For a start, Alien Covenant provides some much needed answers to the end of Prometheus, and helps to explain quite where that film was heading. In a way, the answers that we receive in the newest instalment provides a new purpose and interest to Prometheus which that film was lacking, as despite all its talking, little progress was made. However, Covenant helps to complete Prometheus’ story, but also set up some new questions: did they ever make it to Origae-6? What happened to the Alien and humans once they were there? With Scott not ruling out further expansion in the series, one feels these questions could very well be answered.
Alien Covenant also saw a much needed return of action and horror that was sorely missing in Prometheus. Some of the scenes are so intense and the part seen in the trailer, with quarantine regulations in the medical bay, was one of the best scenes of the film. The tension that was built during this was immense and it showed Scott was still able to create the same horrifying grip that the original held on audiences. Sadly these moments of action or horror/tension are often then spoilt by extended dialogue between two characters to explain what is going on, as if it wasn’t entirely plain at points, and ultimately this is a failure to show the audience and have them work out the points from shots, something that made the original so good. These long periods of speech dull any fear that has been built, and at points get very weird: the whole Michael Fassbender on Michael Fassbender action is straight from fan fiction, and ultimately drawn out too long. This being said I do think that Covenant does a good job of creating tension and fear, despite the now well known Alien no longer having the shock factor it originally had due to the success of the franchise.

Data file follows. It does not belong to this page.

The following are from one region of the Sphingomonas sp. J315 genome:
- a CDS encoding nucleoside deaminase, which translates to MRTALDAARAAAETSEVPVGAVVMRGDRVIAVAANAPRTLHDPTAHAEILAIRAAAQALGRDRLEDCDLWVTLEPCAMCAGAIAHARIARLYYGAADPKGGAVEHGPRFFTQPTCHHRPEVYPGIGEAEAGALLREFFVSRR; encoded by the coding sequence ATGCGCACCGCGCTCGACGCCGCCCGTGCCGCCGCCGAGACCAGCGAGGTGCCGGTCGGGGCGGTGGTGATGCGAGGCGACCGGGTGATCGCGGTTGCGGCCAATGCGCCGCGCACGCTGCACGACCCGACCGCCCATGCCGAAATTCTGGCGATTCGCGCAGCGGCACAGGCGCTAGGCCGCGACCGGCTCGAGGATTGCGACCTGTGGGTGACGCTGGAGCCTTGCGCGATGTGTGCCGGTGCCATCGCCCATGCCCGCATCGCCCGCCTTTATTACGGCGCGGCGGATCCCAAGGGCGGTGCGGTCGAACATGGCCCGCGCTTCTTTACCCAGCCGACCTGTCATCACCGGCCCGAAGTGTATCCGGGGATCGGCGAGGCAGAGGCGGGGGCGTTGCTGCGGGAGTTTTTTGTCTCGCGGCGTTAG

Covenant also shows a nice mix of Alien and Aliens in its genre, combining the horror of the original with elements of Aliens’ action packed, shoot-up style. This movie meets in the middle of the two and this works nicely for it, as it helps to show that this is still an Alien film, despite the different settings that the characters are found in compared to the originals, where they are more confined to buildings or spaceships.
Perhaps the biggest issue is with the number of crew there are on the ship. There are 15 members of the crew, compared to the 7 of the original (and cat), each married to another crew member, and the sheer volume of them leads to them treading on each others’ toes in regards to the role they have in the movie. As a result each of the characters lacks depth, and this is compounded by the films gleeful willingness to kill them off; essentially this is the most evidence of “crew expendable” yet seen in one of these films. Danny Mcbride’s Tennessee is the best of the characters with his cowboy hat, while Katherine Waterston’s Daniels is overcome with grief, but the film really struggles to show her character until the end. Had there been less crew members then perhaps each character would have had more depth and so their deaths could have been more shocking. Instead we are left with crew members dying and not really anyone missing them.
Alien Covenant is a nice return to some of the aspects that made the original Alien so scary and brilliant. A mixture of Alien and Aliens is presented and creates a story that moves along with jumps and scares, sadly to be bogged down by the heavy handed dialogue that made Prometheus dull. This combined with a forgettable crew are the main issues, but Alien Covenant is very enjoyable and should be seen by any fan of the series.